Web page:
If you absolutely must whitelist a domain for the purposes of running a phishing simulation, the best advice is to ensure that the whitelisting has a limited duration, or at least that you remove the whitelisting as soon as the simulation is over. In other words, make sure you keep your whitelist up to date.
An Outdated Concept
The advice above might have been good enough in an era when attack simulations meant sending an attack to the entire organization manually every six months or so, but times have changed. Attack simulations need to always be running, sending out attacks at different intervals and adjusting to each user individually. With that being the case, you can’t just remove a domain from the whitelist once an attack simulation has run, as the simulation is always running.
On top of that, your simulations need to be using a wide variety of domains, as otherwise your employees will just learn to spot the few domains your attacks are using. If you go to your IT team and ask them to whitelist 50+ domains for a phishing simulation, they are not going to be happy. And when they receive a new list each month, they will start looking for somewhere else to work.
The better approach is to avoid whitelisting altogether, which is what we have done at Pistachio. We never ask you to whitelist anything, as we know that is not a good long-term solution. It is bad for your company’s security, and it creates a lot of manual work for your team. Having built an automated product, the last thing we want you to have to do is maintain an ever-changing list of whitelisted domains.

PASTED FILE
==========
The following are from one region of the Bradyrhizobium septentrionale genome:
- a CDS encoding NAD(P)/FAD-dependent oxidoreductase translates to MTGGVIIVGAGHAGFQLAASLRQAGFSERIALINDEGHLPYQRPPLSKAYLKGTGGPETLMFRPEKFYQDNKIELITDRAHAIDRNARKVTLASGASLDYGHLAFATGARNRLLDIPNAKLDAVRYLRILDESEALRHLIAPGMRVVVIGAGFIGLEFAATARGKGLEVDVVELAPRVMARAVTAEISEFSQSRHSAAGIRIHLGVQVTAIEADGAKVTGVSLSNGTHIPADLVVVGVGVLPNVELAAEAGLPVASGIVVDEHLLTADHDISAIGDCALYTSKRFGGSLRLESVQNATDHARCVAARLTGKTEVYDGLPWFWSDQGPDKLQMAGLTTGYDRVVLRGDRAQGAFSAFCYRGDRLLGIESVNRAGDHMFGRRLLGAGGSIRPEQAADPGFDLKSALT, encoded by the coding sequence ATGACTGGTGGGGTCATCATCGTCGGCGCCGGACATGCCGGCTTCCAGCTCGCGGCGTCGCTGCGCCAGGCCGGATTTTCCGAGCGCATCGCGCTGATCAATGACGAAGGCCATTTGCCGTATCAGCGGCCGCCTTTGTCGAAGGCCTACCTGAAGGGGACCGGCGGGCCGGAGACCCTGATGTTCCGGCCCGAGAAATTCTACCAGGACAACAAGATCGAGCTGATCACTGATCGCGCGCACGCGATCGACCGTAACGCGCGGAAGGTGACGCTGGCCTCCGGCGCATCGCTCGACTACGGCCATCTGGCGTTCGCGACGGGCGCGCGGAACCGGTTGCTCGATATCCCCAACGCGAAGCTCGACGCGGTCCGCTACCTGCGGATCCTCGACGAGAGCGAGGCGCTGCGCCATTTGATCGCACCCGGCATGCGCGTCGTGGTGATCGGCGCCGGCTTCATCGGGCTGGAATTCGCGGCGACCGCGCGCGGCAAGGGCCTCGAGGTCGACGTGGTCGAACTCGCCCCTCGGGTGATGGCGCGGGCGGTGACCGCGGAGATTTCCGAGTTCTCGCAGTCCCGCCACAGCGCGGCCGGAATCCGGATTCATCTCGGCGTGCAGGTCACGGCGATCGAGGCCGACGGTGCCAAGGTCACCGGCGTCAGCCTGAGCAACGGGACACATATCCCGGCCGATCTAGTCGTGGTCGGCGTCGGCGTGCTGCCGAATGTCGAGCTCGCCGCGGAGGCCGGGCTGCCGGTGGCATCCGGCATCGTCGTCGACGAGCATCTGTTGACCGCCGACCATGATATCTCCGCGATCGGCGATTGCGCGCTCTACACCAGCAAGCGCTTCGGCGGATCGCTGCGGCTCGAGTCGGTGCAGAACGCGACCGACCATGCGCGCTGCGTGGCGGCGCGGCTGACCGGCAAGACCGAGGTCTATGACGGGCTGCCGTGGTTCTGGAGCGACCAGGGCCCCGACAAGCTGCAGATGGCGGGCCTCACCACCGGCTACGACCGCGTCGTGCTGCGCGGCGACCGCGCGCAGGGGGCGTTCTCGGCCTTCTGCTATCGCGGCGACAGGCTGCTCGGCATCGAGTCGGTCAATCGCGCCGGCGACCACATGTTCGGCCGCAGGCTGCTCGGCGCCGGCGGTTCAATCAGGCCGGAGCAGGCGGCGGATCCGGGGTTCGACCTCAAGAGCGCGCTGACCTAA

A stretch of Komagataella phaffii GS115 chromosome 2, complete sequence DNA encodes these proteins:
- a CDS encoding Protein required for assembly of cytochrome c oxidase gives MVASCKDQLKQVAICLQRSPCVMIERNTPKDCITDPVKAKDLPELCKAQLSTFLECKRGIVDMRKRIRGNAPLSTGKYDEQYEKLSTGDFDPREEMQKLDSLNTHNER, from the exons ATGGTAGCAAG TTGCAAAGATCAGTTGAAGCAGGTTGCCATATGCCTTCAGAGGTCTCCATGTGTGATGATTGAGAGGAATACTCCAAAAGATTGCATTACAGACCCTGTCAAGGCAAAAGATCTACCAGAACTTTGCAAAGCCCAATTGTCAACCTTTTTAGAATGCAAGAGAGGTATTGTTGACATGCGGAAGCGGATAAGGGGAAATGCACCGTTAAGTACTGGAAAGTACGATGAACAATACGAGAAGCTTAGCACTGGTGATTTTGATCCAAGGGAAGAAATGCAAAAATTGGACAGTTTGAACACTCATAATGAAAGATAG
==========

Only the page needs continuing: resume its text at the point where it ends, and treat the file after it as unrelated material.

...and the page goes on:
A Call For Better Tooling
Whitelisting is merely one example of a deeper problem in the cybersecurity world, which is that the major tech companies are extremely outdated in their support of attack simulations. The assumption is that organizations are still running old-school “one and done” attack tests that were common a decade ago.
Microsoft Defender 365, for example, allows customers to add attack simulation domains and URLs, which helps ensure delivery (so, effectively whitelisting) but also to ensure the simulation does not trigger security alerts. However, Microsoft does not provide API support for this functionality, meaning it is up to each company to manually create such rules one by one. As explained above, that is not a viable solution.
As another example, Google makes it difficult to test anything other than an employee clicking on a link. If you want to test whether employees leak credentials on a fake page, Google is likely going to flag that page as dangerous in its Safe Browsing list. This makes the site totally inaccessible, as virtually every browser utilizes Google’s list. And, as it turns out, Google will not mark the site as safe even after proving the site does absolutely nothing malicious.
None of these problems are insurmountable, and we have developed plenty of workarounds to make Pistachio work, but these issues highlight that major tech companies are stuck in the past when it comes to attack simulations. Given that Google and Microsoft are developing AI tools that will almost certainly enable more sophisticated phishing attacks, the need for modern attack simulations is greater than ever. It is time that these companies update their tooling to provide better support for the type of simulations that companies are running in the modern era.